Sunshine in a ‘shroom…
Just like us, mushrooms produce vitamin D when exposed to sunlight, they are in fact the only fruit and vegetable source of this critical vitamin. During the winter months when we tend to feel like being inside more, it’s extra important that we keep this disease fighting, mood boosting vitamin topped up.
As well as vitamin D, mushrooms come brimming with B vitamins, fibre, protein, potent antioxidants & selenium which is important for bladder health.
So, which variety to choose? Here are a few ideas…
White button – these popular mushrooms are full of good-for-the-gut digestive enzymes as well as a host of B vitamins.
Shiitake – as well as having a delicious smoky flavour, this variety are packed with iron and heart-helping nutrients.
Reishi – are renowned for supporting the immune system and have cancer-fighting properties.
Oyster – whether eaten raw or cooked, oyster mushrooms have antioxidant properties that help protect cells.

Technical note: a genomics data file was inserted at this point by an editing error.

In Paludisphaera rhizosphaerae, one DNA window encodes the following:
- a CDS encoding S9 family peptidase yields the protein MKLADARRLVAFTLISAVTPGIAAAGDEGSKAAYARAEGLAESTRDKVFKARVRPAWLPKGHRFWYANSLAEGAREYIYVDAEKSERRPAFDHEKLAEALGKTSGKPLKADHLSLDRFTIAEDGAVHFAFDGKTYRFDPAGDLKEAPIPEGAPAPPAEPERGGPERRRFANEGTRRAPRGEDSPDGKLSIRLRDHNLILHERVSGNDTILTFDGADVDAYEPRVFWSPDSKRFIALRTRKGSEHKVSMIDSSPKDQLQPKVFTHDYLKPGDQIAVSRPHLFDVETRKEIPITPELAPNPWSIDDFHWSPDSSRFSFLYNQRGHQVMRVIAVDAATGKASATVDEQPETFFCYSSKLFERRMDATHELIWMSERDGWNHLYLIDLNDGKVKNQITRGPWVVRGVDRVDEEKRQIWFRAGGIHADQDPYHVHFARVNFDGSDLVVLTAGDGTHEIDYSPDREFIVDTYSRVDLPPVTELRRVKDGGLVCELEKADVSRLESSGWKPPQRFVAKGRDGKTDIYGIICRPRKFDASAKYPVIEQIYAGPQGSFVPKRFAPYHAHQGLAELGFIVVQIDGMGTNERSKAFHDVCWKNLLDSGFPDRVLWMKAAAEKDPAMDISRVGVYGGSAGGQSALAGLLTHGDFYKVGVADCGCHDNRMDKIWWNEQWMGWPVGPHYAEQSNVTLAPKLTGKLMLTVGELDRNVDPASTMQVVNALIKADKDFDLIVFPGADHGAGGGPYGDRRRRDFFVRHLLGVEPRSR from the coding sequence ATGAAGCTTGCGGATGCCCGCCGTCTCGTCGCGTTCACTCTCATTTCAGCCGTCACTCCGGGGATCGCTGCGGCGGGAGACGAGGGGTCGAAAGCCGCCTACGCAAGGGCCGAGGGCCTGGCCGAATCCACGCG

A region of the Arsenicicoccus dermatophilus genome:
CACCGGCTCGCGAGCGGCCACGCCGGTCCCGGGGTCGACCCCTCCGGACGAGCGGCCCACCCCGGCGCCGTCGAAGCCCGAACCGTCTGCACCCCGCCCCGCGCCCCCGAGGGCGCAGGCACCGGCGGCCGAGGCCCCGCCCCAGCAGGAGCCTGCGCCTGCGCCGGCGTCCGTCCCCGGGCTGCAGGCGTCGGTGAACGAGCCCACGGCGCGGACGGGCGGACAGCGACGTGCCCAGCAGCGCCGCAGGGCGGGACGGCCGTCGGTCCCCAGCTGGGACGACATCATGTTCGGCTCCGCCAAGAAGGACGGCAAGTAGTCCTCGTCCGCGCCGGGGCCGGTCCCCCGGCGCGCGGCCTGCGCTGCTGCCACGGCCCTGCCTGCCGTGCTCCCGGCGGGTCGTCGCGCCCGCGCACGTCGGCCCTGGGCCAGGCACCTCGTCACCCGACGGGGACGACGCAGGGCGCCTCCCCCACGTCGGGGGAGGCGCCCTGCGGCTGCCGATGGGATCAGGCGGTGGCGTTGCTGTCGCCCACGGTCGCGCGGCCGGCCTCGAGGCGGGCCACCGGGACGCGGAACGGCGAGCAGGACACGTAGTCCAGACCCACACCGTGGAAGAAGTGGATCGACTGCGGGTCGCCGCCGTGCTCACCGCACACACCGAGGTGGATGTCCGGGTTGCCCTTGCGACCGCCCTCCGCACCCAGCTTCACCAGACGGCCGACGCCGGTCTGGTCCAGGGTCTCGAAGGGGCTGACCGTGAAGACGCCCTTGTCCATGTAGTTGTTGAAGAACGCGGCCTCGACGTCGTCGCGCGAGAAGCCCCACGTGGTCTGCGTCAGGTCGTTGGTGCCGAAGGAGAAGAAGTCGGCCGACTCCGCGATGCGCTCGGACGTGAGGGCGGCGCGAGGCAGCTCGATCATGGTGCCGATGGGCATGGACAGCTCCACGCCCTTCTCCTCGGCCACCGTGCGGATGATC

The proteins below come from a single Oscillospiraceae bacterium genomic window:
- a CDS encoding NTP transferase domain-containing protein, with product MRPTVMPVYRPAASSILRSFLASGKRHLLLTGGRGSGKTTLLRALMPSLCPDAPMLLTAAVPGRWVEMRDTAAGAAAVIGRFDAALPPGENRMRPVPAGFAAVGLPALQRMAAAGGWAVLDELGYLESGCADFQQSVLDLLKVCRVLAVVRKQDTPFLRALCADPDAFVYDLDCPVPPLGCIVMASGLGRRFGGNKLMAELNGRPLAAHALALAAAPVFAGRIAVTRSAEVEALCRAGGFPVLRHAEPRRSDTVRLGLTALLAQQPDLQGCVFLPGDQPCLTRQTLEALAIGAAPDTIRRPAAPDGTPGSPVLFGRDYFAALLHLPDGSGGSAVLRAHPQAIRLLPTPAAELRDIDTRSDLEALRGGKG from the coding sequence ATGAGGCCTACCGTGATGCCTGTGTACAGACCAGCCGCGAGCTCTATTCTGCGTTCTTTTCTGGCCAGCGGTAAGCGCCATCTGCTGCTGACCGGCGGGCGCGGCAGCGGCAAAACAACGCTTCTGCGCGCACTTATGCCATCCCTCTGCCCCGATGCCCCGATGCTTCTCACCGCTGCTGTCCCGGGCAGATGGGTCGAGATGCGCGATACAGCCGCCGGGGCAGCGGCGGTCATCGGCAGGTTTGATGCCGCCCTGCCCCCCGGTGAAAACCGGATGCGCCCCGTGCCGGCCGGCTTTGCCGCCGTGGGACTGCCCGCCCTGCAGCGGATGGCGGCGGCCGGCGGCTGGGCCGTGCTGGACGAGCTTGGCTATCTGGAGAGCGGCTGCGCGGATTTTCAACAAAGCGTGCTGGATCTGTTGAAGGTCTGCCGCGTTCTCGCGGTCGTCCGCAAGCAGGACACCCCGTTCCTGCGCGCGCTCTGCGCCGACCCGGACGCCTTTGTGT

Enoki – known as ‘snow puffs’ in Japan, these mushrooms are a great source of protein.
Portabello – these large mushrooms are entirely fat free and full of minerals niacin, copper and selenium. Delicious stuffed or as a meat-free alternative to burgers and steaks.
– Try your local farmers market for the freshest, most diverse array of in-season mushrooms, without the excess packaging.
– Opt for loose mushrooms in the supermarket as these are not wrapped in plastic.
– Try foraging! Find an expert and go and pick your own, fresh mushrooms from the forest floor.
– Mushrooms make delicious additions to soups, stews and salads.
– They also make a nutrient dense, hearty broth…a fantastic (vegan) alternative to bone broth…find out more here.
– Nobody likes a soggy mushroom so if you are eating them raw, it’s best to rinse them and then dry thoroughly, with a clean cloth.
– When cooking mushrooms, don’t over-crowd the pan as they are highly porous and need space for their excess water to evaporate.